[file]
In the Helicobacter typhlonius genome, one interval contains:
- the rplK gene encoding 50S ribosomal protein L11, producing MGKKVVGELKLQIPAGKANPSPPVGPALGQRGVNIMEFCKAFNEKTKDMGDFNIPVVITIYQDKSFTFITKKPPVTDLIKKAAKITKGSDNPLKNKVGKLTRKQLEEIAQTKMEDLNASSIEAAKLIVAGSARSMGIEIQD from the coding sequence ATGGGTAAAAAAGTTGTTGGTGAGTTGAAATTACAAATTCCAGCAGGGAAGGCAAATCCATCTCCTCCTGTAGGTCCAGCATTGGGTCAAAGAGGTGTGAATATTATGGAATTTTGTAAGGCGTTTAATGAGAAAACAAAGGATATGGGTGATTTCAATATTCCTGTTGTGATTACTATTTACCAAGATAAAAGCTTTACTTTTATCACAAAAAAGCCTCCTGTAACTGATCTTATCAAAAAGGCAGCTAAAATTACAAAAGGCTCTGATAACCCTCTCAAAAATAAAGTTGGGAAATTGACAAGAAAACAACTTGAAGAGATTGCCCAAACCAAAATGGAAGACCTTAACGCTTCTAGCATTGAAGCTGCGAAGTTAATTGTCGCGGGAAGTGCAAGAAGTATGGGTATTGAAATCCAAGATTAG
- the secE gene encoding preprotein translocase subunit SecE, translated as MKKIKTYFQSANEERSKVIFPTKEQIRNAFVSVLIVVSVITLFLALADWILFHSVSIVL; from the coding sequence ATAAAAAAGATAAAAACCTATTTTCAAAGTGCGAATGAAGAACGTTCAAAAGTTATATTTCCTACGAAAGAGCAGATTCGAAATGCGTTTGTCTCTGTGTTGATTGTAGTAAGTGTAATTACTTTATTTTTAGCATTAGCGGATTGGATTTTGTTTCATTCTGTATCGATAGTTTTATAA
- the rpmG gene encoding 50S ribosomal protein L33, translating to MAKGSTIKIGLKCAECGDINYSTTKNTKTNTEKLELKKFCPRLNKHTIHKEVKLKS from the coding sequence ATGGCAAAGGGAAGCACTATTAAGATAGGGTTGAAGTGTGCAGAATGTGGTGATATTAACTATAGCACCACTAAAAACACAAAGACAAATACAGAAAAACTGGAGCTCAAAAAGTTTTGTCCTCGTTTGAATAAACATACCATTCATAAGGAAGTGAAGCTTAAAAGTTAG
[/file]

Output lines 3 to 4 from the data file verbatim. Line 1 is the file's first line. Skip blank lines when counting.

- the secE gene encoding preprotein translocase subunit SecE, translated as MKKIKTYFQSANEERSKVIFPTKEQIRNAFVSVLIVVSVITLFLALADWILFHSVSIVL; from the coding sequence ATAAAAAAGATAAAAACCTATTTTCAAAGTGCGAATGAAGAACGTTCAAAAGTTATATTTCCTACGAAAGAGCAGATTCGAAATGCGTTTGTCTCTGTGTTGATTGTAGTAAGTGTAATTACTTTATTTTTAGCATTAGCGGATTGGATTTTGTTTCATTCTGTATCGATAGTTTTATAA
- the rpmG gene encoding 50S ribosomal protein L33, translating to MAKGSTIKIGLKCAECGDINYSTTKNTKTNTEKLELKKFCPRLNKHTIHKEVKLKS from the coding sequence ATGGCAAAGGGAAGCACTATTAAGATAGGGTTGAAGTGTGCAGAATGTGGTGATATTAACTATAGCACCACTAAAAACACAAAGACAAATACAGAAAAACTGGAGCTCAAAAAGTTTTGTCCTCGTTTGAATAAACATACCATTCATAAGGAAGTGAAGCTTAAAAGTTAG